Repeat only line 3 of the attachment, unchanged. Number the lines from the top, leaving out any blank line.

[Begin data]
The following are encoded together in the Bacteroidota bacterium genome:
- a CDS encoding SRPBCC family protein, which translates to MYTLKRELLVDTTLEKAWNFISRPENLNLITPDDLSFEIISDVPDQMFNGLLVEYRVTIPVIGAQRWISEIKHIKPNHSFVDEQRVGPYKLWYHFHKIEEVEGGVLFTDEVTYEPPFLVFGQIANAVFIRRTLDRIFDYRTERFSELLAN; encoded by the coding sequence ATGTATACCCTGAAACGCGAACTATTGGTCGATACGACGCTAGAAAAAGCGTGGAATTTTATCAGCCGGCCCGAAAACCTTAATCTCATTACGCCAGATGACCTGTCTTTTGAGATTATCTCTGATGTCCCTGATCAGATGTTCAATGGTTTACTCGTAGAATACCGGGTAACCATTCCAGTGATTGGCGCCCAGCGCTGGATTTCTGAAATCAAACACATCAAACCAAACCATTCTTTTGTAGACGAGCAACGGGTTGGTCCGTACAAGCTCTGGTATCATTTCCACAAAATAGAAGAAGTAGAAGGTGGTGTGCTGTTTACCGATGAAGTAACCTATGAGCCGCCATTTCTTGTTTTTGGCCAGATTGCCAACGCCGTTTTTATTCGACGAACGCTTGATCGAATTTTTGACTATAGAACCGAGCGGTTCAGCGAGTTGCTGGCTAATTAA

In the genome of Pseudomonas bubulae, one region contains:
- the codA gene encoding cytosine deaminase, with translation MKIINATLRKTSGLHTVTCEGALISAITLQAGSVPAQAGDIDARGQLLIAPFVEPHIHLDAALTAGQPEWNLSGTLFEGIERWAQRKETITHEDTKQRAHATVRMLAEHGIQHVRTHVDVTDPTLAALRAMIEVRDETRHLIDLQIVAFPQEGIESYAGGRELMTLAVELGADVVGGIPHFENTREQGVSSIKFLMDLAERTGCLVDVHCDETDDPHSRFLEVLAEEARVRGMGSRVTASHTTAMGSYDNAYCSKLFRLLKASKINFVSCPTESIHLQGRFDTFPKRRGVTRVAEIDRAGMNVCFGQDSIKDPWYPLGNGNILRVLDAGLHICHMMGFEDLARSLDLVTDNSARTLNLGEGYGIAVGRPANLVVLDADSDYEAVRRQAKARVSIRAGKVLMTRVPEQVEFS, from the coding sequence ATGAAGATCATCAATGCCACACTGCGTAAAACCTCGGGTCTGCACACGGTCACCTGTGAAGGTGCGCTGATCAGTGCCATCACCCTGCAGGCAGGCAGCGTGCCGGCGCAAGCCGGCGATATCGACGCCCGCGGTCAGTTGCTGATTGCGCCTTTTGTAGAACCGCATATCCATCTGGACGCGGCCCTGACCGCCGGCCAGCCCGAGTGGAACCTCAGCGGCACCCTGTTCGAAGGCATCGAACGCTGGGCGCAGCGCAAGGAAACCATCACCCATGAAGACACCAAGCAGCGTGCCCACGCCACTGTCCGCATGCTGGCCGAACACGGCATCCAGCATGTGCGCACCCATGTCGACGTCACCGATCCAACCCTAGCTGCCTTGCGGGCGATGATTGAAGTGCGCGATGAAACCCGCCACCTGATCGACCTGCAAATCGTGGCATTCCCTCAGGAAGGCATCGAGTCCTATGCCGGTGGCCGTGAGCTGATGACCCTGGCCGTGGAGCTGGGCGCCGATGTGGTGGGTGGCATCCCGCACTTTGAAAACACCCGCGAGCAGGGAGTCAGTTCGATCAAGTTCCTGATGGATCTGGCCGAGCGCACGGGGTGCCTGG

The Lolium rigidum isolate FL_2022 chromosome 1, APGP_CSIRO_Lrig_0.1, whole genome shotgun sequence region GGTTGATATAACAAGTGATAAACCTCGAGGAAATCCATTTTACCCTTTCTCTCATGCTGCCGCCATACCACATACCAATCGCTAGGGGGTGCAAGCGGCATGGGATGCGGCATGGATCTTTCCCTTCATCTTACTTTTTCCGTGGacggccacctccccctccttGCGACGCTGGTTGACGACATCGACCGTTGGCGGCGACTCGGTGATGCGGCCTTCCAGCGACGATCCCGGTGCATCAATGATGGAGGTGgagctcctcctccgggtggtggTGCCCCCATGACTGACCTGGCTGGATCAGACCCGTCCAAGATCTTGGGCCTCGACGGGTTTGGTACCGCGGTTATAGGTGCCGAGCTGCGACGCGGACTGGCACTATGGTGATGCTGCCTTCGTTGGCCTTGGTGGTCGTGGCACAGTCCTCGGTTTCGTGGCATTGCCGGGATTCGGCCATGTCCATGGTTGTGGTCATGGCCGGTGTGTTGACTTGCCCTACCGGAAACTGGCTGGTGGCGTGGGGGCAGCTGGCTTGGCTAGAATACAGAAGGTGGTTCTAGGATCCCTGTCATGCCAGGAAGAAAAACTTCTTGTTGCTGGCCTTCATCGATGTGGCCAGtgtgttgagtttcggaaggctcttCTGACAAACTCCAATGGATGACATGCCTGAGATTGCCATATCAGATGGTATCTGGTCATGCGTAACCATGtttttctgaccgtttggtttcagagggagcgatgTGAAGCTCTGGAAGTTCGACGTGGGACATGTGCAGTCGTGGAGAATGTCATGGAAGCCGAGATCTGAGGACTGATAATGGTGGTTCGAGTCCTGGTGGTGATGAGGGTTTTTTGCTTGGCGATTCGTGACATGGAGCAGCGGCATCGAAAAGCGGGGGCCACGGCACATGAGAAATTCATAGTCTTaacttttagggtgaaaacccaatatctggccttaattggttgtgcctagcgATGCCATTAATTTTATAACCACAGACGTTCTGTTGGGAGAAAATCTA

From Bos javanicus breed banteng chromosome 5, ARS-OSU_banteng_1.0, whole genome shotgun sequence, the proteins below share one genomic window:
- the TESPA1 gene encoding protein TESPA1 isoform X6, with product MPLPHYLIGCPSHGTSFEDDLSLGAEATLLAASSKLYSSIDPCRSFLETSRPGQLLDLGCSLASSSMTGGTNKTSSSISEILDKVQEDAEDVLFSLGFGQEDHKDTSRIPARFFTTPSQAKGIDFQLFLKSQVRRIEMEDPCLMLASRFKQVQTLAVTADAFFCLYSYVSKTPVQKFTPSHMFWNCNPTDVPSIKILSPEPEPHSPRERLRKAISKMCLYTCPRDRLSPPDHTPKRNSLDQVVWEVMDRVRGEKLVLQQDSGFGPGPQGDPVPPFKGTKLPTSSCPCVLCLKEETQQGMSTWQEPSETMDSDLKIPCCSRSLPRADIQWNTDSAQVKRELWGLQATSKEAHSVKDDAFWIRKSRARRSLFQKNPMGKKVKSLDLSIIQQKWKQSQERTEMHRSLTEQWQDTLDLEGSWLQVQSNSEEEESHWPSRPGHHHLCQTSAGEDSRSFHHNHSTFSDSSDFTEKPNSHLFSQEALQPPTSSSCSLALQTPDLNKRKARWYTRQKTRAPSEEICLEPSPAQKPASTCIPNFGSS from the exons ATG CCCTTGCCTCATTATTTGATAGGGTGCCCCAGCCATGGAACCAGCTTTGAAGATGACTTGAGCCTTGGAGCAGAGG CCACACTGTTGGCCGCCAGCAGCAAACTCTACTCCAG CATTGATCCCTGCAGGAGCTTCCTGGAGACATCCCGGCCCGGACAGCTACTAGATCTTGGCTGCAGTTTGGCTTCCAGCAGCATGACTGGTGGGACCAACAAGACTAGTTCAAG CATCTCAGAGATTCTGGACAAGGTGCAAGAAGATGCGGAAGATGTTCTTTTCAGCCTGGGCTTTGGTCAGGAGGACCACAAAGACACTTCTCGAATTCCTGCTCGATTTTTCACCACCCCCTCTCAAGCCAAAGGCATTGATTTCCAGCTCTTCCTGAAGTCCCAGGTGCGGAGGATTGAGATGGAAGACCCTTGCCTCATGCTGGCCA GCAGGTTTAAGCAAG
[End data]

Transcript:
In the genome of Pseudomonas bubulae, one region contains: